The Prairie Storm Athletics club is proving to be the little organization that could.
Despite being a small club from rural Manitoba, the Neepawa-based organization is sending a competitor to the Simplot Games for the second straight year. Last year it was sprinters Charlot Butler of Brandon and Morgan Ramsay of Rivers, while this year it will be Daniele Dyck of Brandon competing in Pocatello, Idaho.
Dyck, a Grade 10 Vincent Massey student, will compete in the 60-metre sprint this week at one of the top indoor track and field events in the United States. For a club that has 15 full-time members during the winter and trains in a gymnasium and under the bleachers of the Yellowhead Centre in Neepawa, getting athletes to the Simplot Games in back-to-back years is a huge accomplishment.
"Small club, rural Manitoba, really no facility throughout the winter and to be able to put athletes in there in back-to-back years is nice and hopefully we can keep doing that," said Bryce Koscielny, the director and head coach of Prairie Storm.
Dyck has worked to get to get to where she is. The 16-year-old has been training hard the last few years and won bronze medals in the junior varsity girls’ 100m and 200m sprints at the provincial high school track and field championships last year in Brandon. She competes in those two events during outdoor season and the 60m and 200m for indoor season.
Last week, she finished first at an indoor track event with a time of 8.11 seconds in the 60m.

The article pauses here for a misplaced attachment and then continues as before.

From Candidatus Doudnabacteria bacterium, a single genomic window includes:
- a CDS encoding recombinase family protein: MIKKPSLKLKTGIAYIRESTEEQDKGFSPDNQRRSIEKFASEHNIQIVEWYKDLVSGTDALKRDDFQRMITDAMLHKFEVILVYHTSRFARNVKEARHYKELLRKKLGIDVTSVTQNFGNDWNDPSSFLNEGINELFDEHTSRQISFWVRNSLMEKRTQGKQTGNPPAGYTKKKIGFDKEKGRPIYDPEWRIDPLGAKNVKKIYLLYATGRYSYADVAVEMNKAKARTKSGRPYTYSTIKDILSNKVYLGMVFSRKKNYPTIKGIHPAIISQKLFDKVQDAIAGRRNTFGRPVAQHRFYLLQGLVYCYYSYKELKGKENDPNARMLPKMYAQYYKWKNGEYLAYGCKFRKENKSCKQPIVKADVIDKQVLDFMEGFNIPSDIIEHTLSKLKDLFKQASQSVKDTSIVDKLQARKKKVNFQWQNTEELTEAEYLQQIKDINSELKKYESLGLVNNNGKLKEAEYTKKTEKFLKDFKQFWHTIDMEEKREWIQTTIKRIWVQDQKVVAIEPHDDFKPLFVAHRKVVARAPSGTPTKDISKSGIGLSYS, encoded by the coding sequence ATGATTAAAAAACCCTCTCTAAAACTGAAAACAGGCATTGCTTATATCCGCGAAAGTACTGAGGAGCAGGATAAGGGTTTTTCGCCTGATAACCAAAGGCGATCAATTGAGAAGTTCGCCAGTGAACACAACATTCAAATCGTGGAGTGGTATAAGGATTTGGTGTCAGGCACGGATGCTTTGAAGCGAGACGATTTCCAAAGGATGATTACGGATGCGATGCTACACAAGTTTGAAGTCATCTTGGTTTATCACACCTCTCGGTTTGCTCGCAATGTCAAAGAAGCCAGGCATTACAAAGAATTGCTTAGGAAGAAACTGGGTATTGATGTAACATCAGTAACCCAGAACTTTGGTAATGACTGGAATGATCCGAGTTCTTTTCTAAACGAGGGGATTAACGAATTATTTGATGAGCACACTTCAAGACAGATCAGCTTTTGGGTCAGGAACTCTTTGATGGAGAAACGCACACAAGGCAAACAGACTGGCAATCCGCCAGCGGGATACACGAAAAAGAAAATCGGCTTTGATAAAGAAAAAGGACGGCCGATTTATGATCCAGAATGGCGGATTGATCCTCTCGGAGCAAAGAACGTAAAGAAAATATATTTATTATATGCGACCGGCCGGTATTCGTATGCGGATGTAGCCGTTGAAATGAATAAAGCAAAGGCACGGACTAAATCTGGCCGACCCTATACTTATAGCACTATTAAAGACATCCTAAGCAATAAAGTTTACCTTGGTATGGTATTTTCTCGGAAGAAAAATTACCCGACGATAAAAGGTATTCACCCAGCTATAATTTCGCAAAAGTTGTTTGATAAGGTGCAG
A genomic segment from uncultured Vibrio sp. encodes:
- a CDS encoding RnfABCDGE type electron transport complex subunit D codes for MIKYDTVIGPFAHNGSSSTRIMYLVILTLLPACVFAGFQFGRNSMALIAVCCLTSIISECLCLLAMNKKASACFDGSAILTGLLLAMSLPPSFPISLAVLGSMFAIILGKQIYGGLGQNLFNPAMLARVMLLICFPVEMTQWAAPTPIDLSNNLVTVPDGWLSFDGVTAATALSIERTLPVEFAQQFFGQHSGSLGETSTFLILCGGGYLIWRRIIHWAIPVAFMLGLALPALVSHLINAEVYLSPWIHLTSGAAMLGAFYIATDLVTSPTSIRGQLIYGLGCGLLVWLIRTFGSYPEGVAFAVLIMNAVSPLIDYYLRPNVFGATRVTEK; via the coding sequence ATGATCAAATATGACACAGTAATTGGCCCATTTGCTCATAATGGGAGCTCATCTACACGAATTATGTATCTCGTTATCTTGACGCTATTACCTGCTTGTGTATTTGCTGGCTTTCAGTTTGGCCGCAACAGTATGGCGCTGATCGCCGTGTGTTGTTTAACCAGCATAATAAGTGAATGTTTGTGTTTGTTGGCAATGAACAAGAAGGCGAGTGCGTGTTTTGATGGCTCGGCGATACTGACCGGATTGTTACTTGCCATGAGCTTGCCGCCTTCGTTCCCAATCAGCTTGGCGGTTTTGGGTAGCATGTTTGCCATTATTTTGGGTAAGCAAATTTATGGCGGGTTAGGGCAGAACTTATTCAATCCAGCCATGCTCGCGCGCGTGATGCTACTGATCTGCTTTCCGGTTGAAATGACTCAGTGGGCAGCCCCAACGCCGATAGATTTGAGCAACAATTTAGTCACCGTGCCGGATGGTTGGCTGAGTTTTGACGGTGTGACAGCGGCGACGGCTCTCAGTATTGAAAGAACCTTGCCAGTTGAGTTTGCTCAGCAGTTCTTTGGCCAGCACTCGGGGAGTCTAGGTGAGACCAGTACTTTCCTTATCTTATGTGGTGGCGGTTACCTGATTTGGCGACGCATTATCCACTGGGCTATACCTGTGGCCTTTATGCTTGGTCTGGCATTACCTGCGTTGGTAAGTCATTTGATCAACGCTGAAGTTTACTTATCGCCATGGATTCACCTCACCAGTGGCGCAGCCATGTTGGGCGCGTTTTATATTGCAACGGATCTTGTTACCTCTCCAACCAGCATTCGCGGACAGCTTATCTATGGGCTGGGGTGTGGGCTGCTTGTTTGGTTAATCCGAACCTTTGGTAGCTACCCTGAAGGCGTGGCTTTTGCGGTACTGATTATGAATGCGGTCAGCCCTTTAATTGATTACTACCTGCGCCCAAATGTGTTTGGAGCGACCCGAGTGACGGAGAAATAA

Although she is tearing up the track in Manitoba, she admits there’s still a lot of room to grow and hopes the Simplot Games, which bring around 2,000 athletes together, will help with that.
"I think it’s a really great experience and it will give me a little insight into what other track competitions are like out of Canada," Dyck said. "If I choose to go to university or college outside of Canada, then I would know what it would be like out there."
"I’m not expecting to do very well in them. The competition in the States is pretty intense," she continued. "I’m hoping to do my best and hopefully get a personal best, but I’ll be happy however it goes."
One of the biggest differences Koscielny has noticed in Dyck is her knowledge of the sport is growing.
In previous years, he felt that she was just a fast runner. Now he believes she’s starting to understand warmups, mechanics and positioning and how hard it is to take one-tenth of a second off a personal-best time.
Koscielny and Dyck hope that the growth, and the experience from this week, will pay off huge dividends at the Legion National Youth Track and Field Championships, which will be held in the Wheat City from Aug. 11 to 13.
The Simplot Games has "kind of been pencilled in as a midway point in the season where we can evaluate where we’re at and exactly the areas we can focus on going outdoors," Koscielny said. "With the Legion being in Brandon this year, it’s kind of nice for her to get away to a big meet and go through everything that goes into that so that she’s comfortable and maybe gets rid of a few jitters before a big meet in August."
Dyck was sixth in the 100m and seventh in the 200m in her age group at the Legion event last year and she would love to improve on that.
The five-foot-six sprinter trains three to five days a week with the Vikings, who are coached by Jason Jones, and Prairie Storm teams and wants to continue to get better.